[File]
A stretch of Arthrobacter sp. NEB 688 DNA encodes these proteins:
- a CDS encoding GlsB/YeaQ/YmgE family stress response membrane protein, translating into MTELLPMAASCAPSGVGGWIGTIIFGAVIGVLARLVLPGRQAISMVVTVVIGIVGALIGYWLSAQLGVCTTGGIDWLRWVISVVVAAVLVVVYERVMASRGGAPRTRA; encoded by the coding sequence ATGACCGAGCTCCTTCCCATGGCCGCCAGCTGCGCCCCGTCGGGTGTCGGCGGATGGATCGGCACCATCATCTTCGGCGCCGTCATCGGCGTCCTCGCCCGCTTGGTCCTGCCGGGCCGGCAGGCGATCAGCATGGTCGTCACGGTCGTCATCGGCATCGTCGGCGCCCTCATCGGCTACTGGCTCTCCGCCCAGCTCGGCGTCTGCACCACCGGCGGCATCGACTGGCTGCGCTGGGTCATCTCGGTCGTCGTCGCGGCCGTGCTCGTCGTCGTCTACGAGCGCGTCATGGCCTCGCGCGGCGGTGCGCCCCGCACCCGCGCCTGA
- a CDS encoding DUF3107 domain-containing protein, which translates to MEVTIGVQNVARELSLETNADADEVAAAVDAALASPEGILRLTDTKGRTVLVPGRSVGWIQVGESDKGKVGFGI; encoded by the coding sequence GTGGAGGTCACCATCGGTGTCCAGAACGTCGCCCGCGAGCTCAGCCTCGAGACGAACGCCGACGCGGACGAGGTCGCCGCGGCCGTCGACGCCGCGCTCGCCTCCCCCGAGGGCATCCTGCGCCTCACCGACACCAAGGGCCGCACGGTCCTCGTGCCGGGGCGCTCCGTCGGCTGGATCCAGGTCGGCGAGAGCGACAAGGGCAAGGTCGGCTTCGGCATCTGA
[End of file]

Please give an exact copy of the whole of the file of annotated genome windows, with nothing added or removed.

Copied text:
A stretch of Arthrobacter sp. NEB 688 DNA encodes these proteins:
- a CDS encoding GlsB/YeaQ/YmgE family stress response membrane protein, translating into MTELLPMAASCAPSGVGGWIGTIIFGAVIGVLARLVLPGRQAISMVVTVVIGIVGALIGYWLSAQLGVCTTGGIDWLRWVISVVVAAVLVVVYERVMASRGGAPRTRA; encoded by the coding sequence ATGACCGAGCTCCTTCCCATGGCCGCCAGCTGCGCCCCGTCGGGTGTCGGCGGATGGATCGGCACCATCATCTTCGGCGCCGTCATCGGCGTCCTCGCCCGCTTGGTCCTGCCGGGCCGGCAGGCGATCAGCATGGTCGTCACGGTCGTCATCGGCATCGTCGGCGCCCTCATCGGCTACTGGCTCTCCGCCCAGCTCGGCGTCTGCACCACCGGCGGCATCGACTGGCTGCGCTGGGTCATCTCGGTCGTCGTCGCGGCCGTGCTCGTCGTCGTCTACGAGCGCGTCATGGCCTCGCGCGGCGGTGCGCCCCGCACCCGCGCCTGA
- a CDS encoding DUF3107 domain-containing protein, which translates to MEVTIGVQNVARELSLETNADADEVAAAVDAALASPEGILRLTDTKGRTVLVPGRSVGWIQVGESDKGKVGFGI; encoded by the coding sequence GTGGAGGTCACCATCGGTGTCCAGAACGTCGCCCGCGAGCTCAGCCTCGAGACGAACGCCGACGCGGACGAGGTCGCCGCGGCCGTCGACGCCGCGCTCGCCTCCCCCGAGGGCATCCTGCGCCTCACCGACACCAAGGGCCGCACGGTCCTCGTGCCGGGGCGCTCCGTCGGCTGGATCCAGGTCGGCGAGAGCGACAAGGGCAAGGTCGGCTTCGGCATCTGA